Eleven species of bats reside in western Washington and several more on the arid side of the state. Gradual changes in habitat and the use of pesticides have reduced the prey base, and in the eastern U.S., white-nose syndrome has been the cause of large numbers of hibernating bats. This presentation will cover the different life history strategies for bats in western Washington as well as things we can be doing to slow or reverse the trend toward far fewer bats in our ecosystems.

The speaker this month is Greg Falxa from Cascadia Research Collective (Olympia, Washington). He looks forward to observations and questions from the attendance.

Science Café will be taking a break in December, but we’ll be back in January, 2011.

The Science  Café welcomes comments and suggestions on topics, speakers, and how we can improve our meetings. Also, please feel free to pass this notice on to like-minded friends.

Science Café of Olympia provides an informal atmosphere where people both with and without scientific background can meet to gain a better understanding of interesting topics in science and technology. After a brief presentation by an expert in the field, the meeting will be opened to discussions. Science Cafés are found nationwide and are loosely affiliated with the U.K.-based Cafe Scientifique, an international organization promoting public engagement with science. The website is produced by the Science Unit of WGBH in Boston in association with Sigma Xi. Support for Science Café of Olympia is provided in part by the Puget Sound Chapter of The American Chemical Society.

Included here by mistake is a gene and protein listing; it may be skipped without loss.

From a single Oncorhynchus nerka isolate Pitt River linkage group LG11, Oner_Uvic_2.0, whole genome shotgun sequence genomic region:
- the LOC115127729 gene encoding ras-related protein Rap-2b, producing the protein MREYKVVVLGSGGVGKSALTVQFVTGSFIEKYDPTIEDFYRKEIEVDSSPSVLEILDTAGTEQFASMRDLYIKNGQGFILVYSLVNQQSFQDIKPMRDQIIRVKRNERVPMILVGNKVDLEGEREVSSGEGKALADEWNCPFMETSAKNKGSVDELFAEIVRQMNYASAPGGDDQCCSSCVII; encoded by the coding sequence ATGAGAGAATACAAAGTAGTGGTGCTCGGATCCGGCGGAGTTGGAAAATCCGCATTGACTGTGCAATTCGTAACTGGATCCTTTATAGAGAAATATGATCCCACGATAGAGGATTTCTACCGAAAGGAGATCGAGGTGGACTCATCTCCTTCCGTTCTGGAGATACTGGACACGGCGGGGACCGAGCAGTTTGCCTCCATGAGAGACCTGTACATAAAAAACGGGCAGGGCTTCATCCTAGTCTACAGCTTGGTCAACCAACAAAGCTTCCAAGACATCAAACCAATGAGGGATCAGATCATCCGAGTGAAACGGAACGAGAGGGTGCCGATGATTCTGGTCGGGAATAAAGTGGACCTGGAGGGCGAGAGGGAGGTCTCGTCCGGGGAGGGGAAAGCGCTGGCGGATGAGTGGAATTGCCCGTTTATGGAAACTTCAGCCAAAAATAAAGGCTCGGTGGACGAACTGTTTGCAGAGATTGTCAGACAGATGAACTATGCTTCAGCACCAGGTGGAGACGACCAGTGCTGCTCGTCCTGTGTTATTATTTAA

The Science Café thanks Batdorf & Bronson and its staff for welcoming the Science Café into their delightful gathering spot.

Consider Renewing or Starting Your Support of the Steamboat Conservation Partnership

Exciting news! With the support of homeowners in the Griffin area, the Steamboat Conservation Partnership has helped Capitol Land Trust conserve another 1.25 miles of coastal habitat on Eld Inlet and secure nearly $2 million in new conservation funding.

This is the start of the Steamboat Conservation Partnership’s second year. The Partnership is an agreement between the Griffin Neighborhood Association and Capitol Land Trust to help conserve special natural areas right here in the Steamboat Peninsula region, defined as the watersheds of Eld and Totten Inlets.

If you contributed to the Partnership, during its first year, thank you. Please continue your commitment by:

  • Renewing your contribution to the Partnership;
  • Spreading the word about the Steamboat Conservation Partnership to friends and neighbors who will join the effort and contribute; and,
  • Contacting Capitol Land Trust if you are interested in finding out about conserving your property.